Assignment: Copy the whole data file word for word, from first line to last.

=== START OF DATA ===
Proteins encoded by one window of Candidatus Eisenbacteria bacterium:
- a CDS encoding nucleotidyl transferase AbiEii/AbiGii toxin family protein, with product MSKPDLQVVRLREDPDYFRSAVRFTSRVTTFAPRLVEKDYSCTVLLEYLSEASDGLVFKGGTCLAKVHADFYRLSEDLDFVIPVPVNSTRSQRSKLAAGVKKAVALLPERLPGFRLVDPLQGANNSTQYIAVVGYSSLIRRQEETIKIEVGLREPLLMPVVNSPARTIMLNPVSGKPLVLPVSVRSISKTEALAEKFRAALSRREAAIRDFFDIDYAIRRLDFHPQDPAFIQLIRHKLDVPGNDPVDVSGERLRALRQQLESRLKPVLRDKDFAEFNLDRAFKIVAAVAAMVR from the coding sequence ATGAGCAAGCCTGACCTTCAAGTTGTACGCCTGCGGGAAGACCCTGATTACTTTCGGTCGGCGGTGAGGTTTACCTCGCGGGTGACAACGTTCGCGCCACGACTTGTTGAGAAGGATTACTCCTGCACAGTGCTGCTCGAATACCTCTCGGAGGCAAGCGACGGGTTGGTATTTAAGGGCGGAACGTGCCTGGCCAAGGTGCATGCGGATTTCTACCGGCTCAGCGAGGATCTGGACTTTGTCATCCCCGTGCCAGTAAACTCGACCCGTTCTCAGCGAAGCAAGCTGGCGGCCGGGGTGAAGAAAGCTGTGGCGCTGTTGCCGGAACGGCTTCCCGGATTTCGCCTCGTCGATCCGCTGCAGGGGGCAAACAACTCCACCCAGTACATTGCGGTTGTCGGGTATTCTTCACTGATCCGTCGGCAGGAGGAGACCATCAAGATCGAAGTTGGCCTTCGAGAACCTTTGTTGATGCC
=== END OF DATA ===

Proteins encoded by one window of Candidatus Eisenbacteria bacterium:
- a CDS encoding nucleotidyl transferase AbiEii/AbiGii toxin family protein, with product MSKPDLQVVRLREDPDYFRSAVRFTSRVTTFAPRLVEKDYSCTVLLEYLSEASDGLVFKGGTCLAKVHADFYRLSEDLDFVIPVPVNSTRSQRSKLAAGVKKAVALLPERLPGFRLVDPLQGANNSTQYIAVVGYSSLIRRQEETIKIEVGLREPLLMPVVNSPARTIMLNPVSGKPLVLPVSVRSISKTEALAEKFRAALSRREAAIRDFFDIDYAIRRLDFHPQDPAFIQLIRHKLDVPGNDPVDVSGERLRALRQQLESRLKPVLRDKDFAEFNLDRAFKIVAAVAAMVR from the coding sequence ATGAGCAAGCCTGACCTTCAAGTTGTACGCCTGCGGGAAGACCCTGATTACTTTCGGTCGGCGGTGAGGTTTACCTCGCGGGTGACAACGTTCGCGCCACGACTTGTTGAGAAGGATTACTCCTGCACAGTGCTGCTCGAATACCTCTCGGAGGCAAGCGACGGGTTGGTATTTAAGGGCGGAACGTGCCTGGCCAAGGTGCATGCGGATTTCTACCGGCTCAGCGAGGATCTGGACTTTGTCATCCCCGTGCCAGTAAACTCGACCCGTTCTCAGCGAAGCAAGCTGGCGGCCGGGGTGAAGAAAGCTGTGGCGCTGTTGCCGGAACGGCTTCCCGGATTTCGCCTCGTCGATCCGCTGCAGGGGGCAAACAACTCCACCCAGTACATTGCGGTTGTCGGGTATTCTTCACTGATCCGTCGGCAGGAGGAGACCATCAAGATCGAAGTTGGCCTTCGAGAACCTTTGTTGATGCC